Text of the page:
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January 26, 2007

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SpeakUp winners go to ITN

“I try to be pragmatic, because we want to get the story whenever and wherever it happens, which could mean sending a news team into a war zone, a riot or a natural disaster”, Steve Nicklin, health and safety manager for ITN tells us.

Steve is an IOSH member, and has invited the SpeakUp second prize winners Jack Storry, Anthony Webb and Matt Poole, along with teacher Mick Carroll, to spend a day with him at ITN offices that are based in London.

One of the world’s leading multimedia content companies, ITN produces content for ITV, Channel 4, More4, 300 commercial radio stations through Independent Radio News, all UK mobile phone operators, Google, film producers and researchers worldwide.

The people here need to be ready for anything, but they all look incredibly calm. The newsroom isn’t noisy and there’s no one running around waving news scripts in the air. News gathering is getting quicker and easier thanks to developing technology, which means that journalists can get everything they need from their desk. The whole building is an ad hoc studio, which explains the camera set up at one end of the newsroom floor. Interviews can take place here, in the corridor or the boardroom, as well as in one of the TV studios.

Working at ITN brings staff face to face with extreme and unpredictable risks. The hostile environment and first aid training (HEFAT) is mandatory for all journalists and crews who are likely to run into the kind of situations your average person would run away from. But they also have to deal with risks from stalkers, studio equipment, off-road driving, emergencies like the July London bombings, extreme weather and health scares.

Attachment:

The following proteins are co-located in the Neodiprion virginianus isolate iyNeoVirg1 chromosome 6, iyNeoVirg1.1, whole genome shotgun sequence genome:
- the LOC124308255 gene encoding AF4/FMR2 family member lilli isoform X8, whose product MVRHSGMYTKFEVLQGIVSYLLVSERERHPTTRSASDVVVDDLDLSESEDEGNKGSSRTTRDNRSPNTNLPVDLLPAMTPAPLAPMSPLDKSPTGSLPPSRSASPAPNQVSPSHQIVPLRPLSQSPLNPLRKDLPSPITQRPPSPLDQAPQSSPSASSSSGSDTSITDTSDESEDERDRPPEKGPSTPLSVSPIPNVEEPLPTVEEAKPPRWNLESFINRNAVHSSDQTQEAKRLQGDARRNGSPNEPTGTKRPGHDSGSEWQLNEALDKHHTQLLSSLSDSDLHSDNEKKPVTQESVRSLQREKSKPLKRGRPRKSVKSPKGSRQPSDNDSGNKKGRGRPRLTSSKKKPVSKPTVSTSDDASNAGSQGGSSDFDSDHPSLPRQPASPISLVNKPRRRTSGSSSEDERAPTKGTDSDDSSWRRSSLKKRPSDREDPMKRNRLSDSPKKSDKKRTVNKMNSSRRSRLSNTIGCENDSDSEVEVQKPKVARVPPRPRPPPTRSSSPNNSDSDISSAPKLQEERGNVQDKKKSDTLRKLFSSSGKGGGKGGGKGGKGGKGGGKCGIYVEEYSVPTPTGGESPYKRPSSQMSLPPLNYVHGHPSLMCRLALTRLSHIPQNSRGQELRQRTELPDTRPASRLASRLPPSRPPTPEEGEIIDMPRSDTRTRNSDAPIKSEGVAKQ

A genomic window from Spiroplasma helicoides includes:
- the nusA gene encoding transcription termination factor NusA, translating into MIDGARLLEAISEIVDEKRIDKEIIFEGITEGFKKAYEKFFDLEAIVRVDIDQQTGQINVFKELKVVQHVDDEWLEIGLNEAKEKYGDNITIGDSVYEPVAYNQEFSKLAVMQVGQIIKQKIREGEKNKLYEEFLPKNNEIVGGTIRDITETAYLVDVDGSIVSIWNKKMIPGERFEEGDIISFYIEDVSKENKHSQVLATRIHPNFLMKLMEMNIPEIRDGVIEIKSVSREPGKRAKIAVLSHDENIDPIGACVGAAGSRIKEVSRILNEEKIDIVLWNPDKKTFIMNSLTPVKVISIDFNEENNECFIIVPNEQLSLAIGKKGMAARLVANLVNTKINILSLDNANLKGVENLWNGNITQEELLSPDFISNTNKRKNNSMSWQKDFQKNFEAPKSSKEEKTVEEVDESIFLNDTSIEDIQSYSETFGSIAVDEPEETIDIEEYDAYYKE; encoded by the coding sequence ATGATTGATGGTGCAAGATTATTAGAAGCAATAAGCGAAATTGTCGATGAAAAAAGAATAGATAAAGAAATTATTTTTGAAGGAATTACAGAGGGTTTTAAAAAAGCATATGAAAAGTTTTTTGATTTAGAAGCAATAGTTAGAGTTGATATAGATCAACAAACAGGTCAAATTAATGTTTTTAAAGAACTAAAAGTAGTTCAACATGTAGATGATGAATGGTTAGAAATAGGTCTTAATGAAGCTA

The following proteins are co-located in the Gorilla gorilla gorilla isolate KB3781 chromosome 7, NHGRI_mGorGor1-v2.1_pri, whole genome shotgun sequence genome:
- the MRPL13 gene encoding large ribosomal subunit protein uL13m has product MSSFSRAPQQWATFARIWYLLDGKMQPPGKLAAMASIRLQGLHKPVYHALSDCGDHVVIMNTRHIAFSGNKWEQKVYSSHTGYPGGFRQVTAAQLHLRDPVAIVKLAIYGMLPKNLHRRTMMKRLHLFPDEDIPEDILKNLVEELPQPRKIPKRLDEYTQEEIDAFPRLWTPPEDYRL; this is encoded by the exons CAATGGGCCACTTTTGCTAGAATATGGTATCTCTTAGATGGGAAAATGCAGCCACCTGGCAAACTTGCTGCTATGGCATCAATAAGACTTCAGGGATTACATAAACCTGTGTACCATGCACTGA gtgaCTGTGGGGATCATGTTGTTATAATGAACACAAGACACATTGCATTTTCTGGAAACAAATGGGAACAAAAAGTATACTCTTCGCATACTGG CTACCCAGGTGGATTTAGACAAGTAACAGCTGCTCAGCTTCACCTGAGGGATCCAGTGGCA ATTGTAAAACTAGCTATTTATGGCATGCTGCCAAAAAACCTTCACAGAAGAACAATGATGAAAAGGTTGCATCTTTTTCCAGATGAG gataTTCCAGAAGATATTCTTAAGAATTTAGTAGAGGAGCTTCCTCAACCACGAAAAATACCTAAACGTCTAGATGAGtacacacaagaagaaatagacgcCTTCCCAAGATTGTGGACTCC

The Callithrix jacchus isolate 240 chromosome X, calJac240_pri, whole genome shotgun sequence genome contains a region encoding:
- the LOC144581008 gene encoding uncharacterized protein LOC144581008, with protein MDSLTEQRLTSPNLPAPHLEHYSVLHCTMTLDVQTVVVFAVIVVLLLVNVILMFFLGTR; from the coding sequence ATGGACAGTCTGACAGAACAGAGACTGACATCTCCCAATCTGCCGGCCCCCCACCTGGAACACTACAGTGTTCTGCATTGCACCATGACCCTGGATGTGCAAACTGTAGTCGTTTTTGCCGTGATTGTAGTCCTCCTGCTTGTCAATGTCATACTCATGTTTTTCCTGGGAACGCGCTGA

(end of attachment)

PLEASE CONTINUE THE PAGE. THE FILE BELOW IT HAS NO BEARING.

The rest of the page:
The equipment needed to report the news is getting smaller and lighter, but that doesn’t mean the process is any easier. Steve shows us into the ‘war room’, which looks like a props store for ‘Full Metal Jacket’. There are stab vests, flak jackets, first aid kits, helmets and MREs (meals ready to eat) stacked and ready for crews to grab as they go into dangerous situations. A vest, camera and additional kit can add at least 30lbs onto your average cameraman.

It feels like we’re playing newscaster bingo. Krishnan Guru-Murthy, main anchor of the Channel 4 News at Noon walks into the pink-tinted Channel 4 News offices. Nicholas Owen is talking to his programme editor in the ITV newsroom as Steve takes us from place to place.

Watching the ITV lunch time news from the control room is exhausting. The director, programme editor, production assistant and lighting director are all talking to each other, as well as to the people in the studio and the newscasters. They make changes to the bulletin in the breaks and rewrite the scripts with only seconds to air. And because the network will cut to adverts when their time is up, they have to run on schedule.

Our SpeakUp winners all read a short news bulletin to camera, and try their best to distract their teacher when he has a go. He carries on regardless, but confuses Warrington with Washington and transfers a news story to a different country. At least it wasn’t a live transmission.

Steve’s job puts him in the thick of production, and he has to understand how to work with journalists and crews. “Generally, people are good at taking my advice. But I do have to say no from time to time when a production team wants to do something particularly dangerous. Like filming a presenter snorting live ants, or perching a weather presenter on the roof of a barn.” See for more information.

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